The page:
PNS Badr, a British-built Type-21 frigate, was decommissioned in 2014. Despite being the junior service and the country facing a difficult fiscal position, Pakistan's Navy has been pushing for ambitious plans in terms of both surface and undersea combatants. Source Flickr.
PNS Badr, a British-built Type-21 frigate, was decommissioned in 2014. Despite being the junior service and the country facing a difficult fiscal position, Pakistan’s Navy has been pushing for ambitious plans in terms of both surface and undersea combatants. Source Flickr.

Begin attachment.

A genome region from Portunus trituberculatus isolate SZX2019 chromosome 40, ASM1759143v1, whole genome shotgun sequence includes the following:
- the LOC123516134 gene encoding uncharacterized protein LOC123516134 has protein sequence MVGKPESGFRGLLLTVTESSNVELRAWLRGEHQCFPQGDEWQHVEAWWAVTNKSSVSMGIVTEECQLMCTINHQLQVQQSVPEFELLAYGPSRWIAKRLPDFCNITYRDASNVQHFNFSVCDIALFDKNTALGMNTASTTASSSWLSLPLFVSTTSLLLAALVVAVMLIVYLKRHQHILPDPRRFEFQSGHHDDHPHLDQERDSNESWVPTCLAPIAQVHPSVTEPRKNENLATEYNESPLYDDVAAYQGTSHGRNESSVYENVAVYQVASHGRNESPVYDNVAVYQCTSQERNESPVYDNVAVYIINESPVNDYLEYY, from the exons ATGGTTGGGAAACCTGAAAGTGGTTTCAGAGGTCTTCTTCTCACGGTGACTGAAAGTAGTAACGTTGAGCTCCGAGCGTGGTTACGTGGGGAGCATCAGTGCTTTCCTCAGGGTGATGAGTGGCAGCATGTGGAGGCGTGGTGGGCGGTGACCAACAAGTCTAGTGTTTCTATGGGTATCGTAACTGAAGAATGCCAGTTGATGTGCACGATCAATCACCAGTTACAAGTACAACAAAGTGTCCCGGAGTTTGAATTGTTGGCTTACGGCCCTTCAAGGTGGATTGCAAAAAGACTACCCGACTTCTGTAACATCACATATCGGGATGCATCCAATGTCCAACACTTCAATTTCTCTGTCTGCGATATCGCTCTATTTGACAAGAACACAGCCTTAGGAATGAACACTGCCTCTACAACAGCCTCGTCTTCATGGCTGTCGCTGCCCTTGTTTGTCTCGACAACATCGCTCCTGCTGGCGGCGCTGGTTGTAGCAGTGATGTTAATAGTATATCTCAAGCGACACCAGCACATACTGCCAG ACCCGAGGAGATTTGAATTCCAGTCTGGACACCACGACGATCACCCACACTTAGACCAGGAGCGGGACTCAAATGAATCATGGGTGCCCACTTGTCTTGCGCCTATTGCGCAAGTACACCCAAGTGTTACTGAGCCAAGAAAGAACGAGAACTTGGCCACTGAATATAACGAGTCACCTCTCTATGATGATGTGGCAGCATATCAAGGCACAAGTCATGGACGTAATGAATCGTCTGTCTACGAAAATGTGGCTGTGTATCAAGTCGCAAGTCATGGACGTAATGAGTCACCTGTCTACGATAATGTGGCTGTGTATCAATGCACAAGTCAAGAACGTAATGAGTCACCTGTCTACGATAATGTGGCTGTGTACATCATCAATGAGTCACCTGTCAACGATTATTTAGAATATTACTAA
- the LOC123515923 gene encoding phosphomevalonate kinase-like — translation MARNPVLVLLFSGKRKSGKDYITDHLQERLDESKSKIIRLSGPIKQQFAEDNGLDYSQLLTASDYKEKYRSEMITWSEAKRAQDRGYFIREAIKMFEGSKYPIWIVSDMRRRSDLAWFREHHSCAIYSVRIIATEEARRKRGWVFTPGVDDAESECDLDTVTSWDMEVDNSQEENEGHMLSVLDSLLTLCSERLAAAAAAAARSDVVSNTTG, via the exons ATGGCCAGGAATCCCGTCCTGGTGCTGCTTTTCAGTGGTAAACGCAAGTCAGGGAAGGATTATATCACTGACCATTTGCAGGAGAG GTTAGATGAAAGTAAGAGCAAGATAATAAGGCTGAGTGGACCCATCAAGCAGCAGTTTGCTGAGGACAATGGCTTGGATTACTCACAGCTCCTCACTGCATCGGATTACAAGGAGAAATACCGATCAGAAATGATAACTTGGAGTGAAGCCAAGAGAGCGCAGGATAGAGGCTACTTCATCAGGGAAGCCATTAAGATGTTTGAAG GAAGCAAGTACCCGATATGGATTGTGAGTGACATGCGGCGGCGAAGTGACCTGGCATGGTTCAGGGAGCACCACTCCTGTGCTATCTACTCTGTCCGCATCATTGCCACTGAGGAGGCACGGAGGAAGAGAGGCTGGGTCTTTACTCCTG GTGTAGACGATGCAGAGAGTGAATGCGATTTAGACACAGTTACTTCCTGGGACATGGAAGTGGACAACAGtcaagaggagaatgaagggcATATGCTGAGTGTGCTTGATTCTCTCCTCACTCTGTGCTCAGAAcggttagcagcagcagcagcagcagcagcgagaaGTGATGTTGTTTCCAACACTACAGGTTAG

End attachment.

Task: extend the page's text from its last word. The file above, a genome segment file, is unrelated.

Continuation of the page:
While new ships are seen as essential in terms of maritime security and the fight against piracy, it is Pakistani plans to acquire new submarines that have met with the greatest concern in New Delhi. In March 2015, Islamabad announced plans to procure eight new Chinese submarines, and in October 2015 confirmed that four would be purchased from Beijing and four built at KSEW. The package includes a training centre in Karachi and probably includes access to China’s Beidou-II (BDS-2) satellite navigation network. Thanks to similar designs, Beijing, in turn, gets to enjoy the necessary maintenance personnel and facilities enabling her to operate her own submarines much more efficiently in the Indian Ocean, home to vital SLOCs (sea lanes of communication) for China. Ideally the Navy would like a total of 12 new boats. These Chinese-designed submarines will probably be based on the air independent propulsion (AIP) equipped Type 39B Yuan SSK (known as S-20 in its export version). Displacing 2,300 tons, they can fire both cruise missiles and 533 mm torpedoes, and can also deploy mines and special forces. Pakistan, already working on a version of the National Defence Complex Babur missile capable of launch from her old Khalid submarines, sees the S-20 as more than a conventional platform, although preventing an Indian blockade is certainly a major goal in and by itself. A sea-based deterrent would provide Islamabad with a second strike capability, while avoiding perceptions of falling behind India in the nuclear sphere. The resulting improvement in survivability is seen by Mansoor Ahmed (Stanton Nuclear Security junior faculty fellow at the Harvard Kennedy School’s Belfer Center), as providing greater strategic stability to South Asia, given that India could not be sure of completely destroying Pakistani nuclear forces and thus escape unacceptable damage herself.